The NLP technologies chosen by Lingmo International are a key component of an earpiece the company offers. It can translate between nine different languages and give wearers results that are 85% accurate within an average of five seconds. The company now finishes its training cycles in half the time, and company leaders have seen an accuracy boost.
“With Watson, we’re often seeing 90 or 95% accuracy in practice, and we’re picking up dialect words that only locals know,” May says. “The feedback we’re getting from users is fantastic, because they can see that it’s a solution that doesn’t just work under lab conditions — it’s practical and useful in real-world situations.
“With Watson, we’re also able to take advantage of new data sources to make our translation services even more capable. For example, we worked with IBM to teach our models how to watch movies, which gives us a whole new level of insight into cultural word usage and trends.”
Industry: Language translation
NLP products: Watson Speech to Text, Watson Language Translator, Watson Text to Speech, and IBM Watson Natural Language Classifier
Outcomes: The company accelerated its AI model training, improved accuracy, and enabled the translation of languages in near real-time, despite nuances caused by dialects and regional slang.
Experts assert that AI can help companies disrupt the marketplace and use innovation to become more competitive. Most decision-makers know outstanding customer experiences are necessary for marketplace resilience and growth. That was the case for leaders at schuh, a Scottish shoe retailer well-known in the U.K. and Ireland that now operates around the world.
Executives hoped natural language processing could improve the speed and quality of customer support. Blair Milligan, head of systems development at the company, says it’s not just about how many customers a brand has, but how those people feel during their respective engagements.
“It’s not about the numbers — it’s about finding an emotional solution, Milligan says. “It’s about the brand. It’s about the quality of your customer interactions, and that’s really hard to get right.”
The company chose several solutions from AWS, with Amazon Comprehend and Amazon Transcribe being the two based in NLP. The schuh customer support team uses Amazon Comprehend to analyze customer emails and the associated sentiments. It can automatically assess the emails in the support team’s queue and tell which ones contain positive or negative emotions, before customer support specialists start their shifts.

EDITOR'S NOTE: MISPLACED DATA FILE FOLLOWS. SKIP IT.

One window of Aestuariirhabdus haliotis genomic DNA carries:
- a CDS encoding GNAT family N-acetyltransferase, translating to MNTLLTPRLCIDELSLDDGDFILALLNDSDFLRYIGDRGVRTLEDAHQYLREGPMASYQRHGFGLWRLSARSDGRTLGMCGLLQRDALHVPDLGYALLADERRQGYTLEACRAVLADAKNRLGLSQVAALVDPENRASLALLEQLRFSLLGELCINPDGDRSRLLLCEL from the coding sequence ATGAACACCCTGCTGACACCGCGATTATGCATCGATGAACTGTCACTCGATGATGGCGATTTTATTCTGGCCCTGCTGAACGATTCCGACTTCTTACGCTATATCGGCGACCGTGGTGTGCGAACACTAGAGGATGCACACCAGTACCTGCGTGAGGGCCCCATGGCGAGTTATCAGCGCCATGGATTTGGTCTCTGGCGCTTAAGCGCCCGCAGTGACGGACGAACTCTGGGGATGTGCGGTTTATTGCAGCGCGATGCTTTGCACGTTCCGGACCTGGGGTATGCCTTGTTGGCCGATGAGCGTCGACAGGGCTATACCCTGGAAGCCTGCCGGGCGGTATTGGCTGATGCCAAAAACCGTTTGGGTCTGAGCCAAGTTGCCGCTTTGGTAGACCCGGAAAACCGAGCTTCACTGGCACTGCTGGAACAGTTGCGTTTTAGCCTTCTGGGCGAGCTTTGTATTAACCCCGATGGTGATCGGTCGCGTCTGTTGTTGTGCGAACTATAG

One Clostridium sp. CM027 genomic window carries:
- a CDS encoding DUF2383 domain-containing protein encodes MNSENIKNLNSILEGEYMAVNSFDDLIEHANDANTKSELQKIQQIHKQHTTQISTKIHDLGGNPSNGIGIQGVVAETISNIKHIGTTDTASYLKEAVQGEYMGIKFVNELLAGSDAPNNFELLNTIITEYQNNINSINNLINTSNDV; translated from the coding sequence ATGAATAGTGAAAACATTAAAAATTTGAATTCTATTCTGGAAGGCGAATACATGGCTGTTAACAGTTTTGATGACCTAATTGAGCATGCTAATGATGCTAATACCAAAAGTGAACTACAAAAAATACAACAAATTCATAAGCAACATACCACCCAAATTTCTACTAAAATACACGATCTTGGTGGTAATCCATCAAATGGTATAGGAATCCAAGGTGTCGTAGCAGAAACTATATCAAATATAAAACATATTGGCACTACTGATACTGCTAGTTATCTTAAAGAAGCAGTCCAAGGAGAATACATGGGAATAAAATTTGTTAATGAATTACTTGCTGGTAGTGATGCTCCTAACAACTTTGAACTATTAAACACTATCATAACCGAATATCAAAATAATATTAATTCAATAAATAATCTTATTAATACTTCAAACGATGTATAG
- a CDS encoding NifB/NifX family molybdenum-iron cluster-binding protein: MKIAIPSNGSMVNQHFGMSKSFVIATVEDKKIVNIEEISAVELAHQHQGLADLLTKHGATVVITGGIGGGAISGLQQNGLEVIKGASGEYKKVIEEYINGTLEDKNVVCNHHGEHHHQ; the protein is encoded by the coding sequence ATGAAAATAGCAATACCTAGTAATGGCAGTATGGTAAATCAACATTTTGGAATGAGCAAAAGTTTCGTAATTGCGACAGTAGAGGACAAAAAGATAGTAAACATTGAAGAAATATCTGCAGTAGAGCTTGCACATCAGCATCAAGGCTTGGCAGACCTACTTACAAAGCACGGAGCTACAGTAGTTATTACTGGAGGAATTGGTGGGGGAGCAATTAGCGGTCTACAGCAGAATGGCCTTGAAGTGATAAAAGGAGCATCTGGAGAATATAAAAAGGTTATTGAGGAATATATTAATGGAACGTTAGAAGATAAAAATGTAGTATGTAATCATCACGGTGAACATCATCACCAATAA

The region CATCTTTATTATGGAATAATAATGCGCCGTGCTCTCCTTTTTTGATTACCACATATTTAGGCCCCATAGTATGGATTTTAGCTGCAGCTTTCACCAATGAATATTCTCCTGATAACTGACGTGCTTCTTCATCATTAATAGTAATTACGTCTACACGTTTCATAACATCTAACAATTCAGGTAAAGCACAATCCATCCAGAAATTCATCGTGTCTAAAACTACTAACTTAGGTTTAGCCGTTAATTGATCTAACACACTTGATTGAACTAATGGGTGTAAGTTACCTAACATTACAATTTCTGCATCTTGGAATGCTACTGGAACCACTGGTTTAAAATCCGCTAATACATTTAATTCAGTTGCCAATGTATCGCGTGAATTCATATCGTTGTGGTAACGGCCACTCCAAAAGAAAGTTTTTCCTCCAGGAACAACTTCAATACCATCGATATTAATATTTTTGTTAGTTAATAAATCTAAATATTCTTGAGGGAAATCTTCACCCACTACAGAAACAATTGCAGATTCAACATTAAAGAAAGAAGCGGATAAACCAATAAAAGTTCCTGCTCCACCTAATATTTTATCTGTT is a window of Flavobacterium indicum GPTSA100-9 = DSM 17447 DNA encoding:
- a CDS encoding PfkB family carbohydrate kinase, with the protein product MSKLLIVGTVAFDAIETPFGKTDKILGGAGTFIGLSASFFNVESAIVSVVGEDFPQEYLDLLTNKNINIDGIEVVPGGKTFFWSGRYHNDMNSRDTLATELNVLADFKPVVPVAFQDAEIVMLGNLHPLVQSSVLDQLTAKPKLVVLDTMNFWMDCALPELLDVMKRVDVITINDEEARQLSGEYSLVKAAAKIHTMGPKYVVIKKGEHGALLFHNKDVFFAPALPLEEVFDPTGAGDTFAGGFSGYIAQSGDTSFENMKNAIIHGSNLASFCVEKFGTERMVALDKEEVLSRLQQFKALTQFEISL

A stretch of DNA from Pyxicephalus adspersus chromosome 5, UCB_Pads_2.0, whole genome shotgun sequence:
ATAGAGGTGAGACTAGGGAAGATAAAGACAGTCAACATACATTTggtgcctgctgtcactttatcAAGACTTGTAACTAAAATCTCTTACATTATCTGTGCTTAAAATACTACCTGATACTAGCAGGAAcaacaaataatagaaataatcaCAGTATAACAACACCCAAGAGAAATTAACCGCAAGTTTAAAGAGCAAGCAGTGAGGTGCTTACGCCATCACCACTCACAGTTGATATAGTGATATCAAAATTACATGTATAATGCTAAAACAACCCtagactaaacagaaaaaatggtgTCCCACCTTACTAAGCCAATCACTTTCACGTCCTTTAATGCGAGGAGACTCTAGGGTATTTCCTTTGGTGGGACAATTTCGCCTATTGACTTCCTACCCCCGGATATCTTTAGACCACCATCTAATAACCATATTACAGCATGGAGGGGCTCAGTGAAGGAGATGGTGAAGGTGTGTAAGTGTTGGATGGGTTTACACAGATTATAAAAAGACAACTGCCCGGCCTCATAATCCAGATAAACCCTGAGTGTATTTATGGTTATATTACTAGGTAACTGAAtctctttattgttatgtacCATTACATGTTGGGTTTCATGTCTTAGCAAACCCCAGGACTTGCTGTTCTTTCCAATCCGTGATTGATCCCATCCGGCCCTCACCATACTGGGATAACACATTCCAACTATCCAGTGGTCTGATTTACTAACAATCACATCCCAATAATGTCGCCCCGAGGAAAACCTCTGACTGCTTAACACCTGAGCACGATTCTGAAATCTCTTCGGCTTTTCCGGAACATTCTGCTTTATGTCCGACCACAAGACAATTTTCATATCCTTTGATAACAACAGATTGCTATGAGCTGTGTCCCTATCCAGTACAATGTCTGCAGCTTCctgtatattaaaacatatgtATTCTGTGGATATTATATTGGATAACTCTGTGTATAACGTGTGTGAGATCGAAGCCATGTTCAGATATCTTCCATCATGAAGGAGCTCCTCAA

The support tickets get sorted and color-coded by issue, then sent to the representative best equipped to deal with the customer’s concern.
“Using Comprehend to put a customer problem in front of the right person really gives us the best chance of retaining that customer going forward,” Milligan says.
Comprehend also detects sentiment in outgoing messages sent by representatives. If it identifies negativity, managers get alerts to check for quality assurance.
Regarding Amazon Transcribe, schuh managers want to do real-time analysis of in-progress calls, allowing them to intervene when necessary. Representatives reportedly feel more confident when resolving customer needs since the company started using NLP technology.
NLP products: Amazon Comprehend and Amazon Transcribe
Outcomes: The company achieved more efficient customer service and higher satisfaction rates as well as better staff productivity.
4. Vodafone South Africa
Leaders at Vodafone South Africa wanted to take the company through a digital transformation that would respond to changing customer needs and reflect the brand’s expanding assortment of product offerings.
They used NLP products from Microsoft to improve the performance of a chatbot named TOBi.
Vodafone customers ask questions ranging from contract updates to billing questions. The NLP technology can examine customer queries and extract the most relevant information while understanding a conversation’s overall meaning.